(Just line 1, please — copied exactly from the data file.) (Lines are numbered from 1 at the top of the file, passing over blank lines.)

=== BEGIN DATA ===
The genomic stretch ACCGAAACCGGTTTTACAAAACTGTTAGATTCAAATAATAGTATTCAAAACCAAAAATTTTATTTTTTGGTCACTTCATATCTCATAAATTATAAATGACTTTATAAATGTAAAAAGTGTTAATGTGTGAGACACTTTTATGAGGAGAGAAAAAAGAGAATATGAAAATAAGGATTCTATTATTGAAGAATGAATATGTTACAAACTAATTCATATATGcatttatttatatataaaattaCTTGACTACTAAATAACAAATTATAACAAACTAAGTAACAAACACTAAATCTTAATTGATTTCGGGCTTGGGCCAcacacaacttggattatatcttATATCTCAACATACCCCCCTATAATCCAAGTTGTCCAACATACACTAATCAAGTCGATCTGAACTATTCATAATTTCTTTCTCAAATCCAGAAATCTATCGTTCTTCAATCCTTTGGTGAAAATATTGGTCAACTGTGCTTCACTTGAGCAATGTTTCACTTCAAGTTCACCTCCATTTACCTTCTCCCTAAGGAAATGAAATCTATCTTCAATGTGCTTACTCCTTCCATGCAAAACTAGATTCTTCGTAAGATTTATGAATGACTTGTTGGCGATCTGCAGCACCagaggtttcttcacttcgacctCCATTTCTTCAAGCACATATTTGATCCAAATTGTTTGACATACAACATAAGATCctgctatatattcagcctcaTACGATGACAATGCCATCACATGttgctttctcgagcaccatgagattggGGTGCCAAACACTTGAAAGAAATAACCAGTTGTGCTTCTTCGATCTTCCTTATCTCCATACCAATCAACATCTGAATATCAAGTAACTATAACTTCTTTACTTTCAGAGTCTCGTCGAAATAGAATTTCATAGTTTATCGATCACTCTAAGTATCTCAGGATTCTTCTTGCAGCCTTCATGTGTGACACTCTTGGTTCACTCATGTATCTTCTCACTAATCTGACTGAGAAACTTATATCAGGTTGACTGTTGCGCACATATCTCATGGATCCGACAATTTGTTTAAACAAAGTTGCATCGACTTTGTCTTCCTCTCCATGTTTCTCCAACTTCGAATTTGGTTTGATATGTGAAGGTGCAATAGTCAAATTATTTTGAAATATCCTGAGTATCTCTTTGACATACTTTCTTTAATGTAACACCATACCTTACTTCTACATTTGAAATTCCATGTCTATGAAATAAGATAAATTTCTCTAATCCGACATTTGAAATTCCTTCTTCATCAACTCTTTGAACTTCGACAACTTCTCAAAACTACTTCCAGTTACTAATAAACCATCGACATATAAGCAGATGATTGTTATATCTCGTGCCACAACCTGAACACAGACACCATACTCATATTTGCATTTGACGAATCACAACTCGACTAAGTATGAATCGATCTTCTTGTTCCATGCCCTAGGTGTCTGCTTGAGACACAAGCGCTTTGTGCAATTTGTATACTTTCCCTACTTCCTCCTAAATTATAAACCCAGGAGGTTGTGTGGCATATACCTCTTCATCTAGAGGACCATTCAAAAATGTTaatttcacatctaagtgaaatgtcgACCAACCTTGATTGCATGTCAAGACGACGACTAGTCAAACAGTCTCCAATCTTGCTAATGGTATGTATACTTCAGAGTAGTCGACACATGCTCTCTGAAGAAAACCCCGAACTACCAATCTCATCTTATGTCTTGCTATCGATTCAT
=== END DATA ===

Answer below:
The genomic stretch ACCGAAACCGGTTTTACAAAACTGTTAGATTCAAATAATAGTATTCAAAACCAAAAATTTTATTTTTTGGTCACTTCATATCTCATAAATTATAAATGACTTTATAAATGTAAAAAGTGTTAATGTGTGAGACACTTTTATGAGGAGAGAAAAAAGAGAATATGAAAATAAGGATTCTATTATTGAAGAATGAATATGTTACAAACTAATTCATATATGcatttatttatatataaaattaCTTGACTACTAAATAACAAATTATAACAAACTAAGTAACAAACACTAAATCTTAATTGATTTCGGGCTTGGGCCAcacacaacttggattatatcttATATCTCAACATACCCCCCTATAATCCAAGTTGTCCAACATACACTAATCAAGTCGATCTGAACTATTCATAATTTCTTTCTCAAATCCAGAAATCTATCGTTCTTCAATCCTTTGGTGAAAATATTGGTCAACTGTGCTTCACTTGAGCAATGTTTCACTTCAAGTTCACCTCCATTTACCTTCTCCCTAAGGAAATGAAATCTATCTTCAATGTGCTTACTCCTTCCATGCAAAACTAGATTCTTCGTAAGATTTATGAATGACTTGTTGGCGATCTGCAGCACCagaggtttcttcacttcgacctCCATTTCTTCAAGCACATATTTGATCCAAATTGTTTGACATACAACATAAGATCctgctatatattcagcctcaTACGATGACAATGCCATCACATGttgctttctcgagcaccatgagattggGGTGCCAAACACTTGAAAGAAATAACCAGTTGTGCTTCTTCGATCTTCCTTATCTCCATACCAATCAACATCTGAATATCAAGTAACTATAACTTCTTTACTTTCAGAGTCTCGTCGAAATAGAATTTCATAGTTTATCGATCACTCTAAGTATCTCAGGATTCTTCTTGCAGCCTTCATGTGTGACACTCTTGGTTCACTCATGTATCTTCTCACTAATCTGACTGAGAAACTTATATCAGGTTGACTGTTGCGCACATATCTCATGGATCCGACAATTTGTTTAAACAAAGTTGCATCGACTTTGTCTTCCTCTCCATGTTTCTCCAACTTCGAATTTGGTTTGATATGTGAAGGTGCAATAGTCAAATTATTTTGAAATATCCTGAGTATCTCTTTGACATACTTTCTTTAATGTAACACCATACCTTACTTCTACATTTGAAATTCCATGTCTATGAAATAAGATAAATTTCTCTAATCCGACATTTGAAATTCCTTCTTCATCAACTCTTTGAACTTCGACAACTTCTCAAAACTACTTCCAGTTACTAATAAACCATCGACATATAAGCAGATGATTGTTATATCTCGTGCCACAACCTGAACACAGACACCATACTCATATTTGCATTTGACGAATCACAACTCGACTAAGTATGAATCGATCTTCTTGTTCCATGCCCTAGGTGTCTGCTTGAGACACAAGCGCTTTGTGCAATTTGTATACTTTCCCTACTTCCTCCTAAATTATAAACCCAGGAGGTTGTGTGGCATATACCTCTTCATCTAGAGGACCATTCAAAAATGTTaatttcacatctaagtgaaatgtcgACCAACCTTGATTGCATGTCAAGACGACGACTAGTCAAACAGTCTCCAATCTTGCTAATGGTATGTATACTTCAGAGTAGTCGACACATGCTCTCTGAAGAAAACCCCGAACTACCAATCTCATCTTATGTCTTGCTATCGATTCAT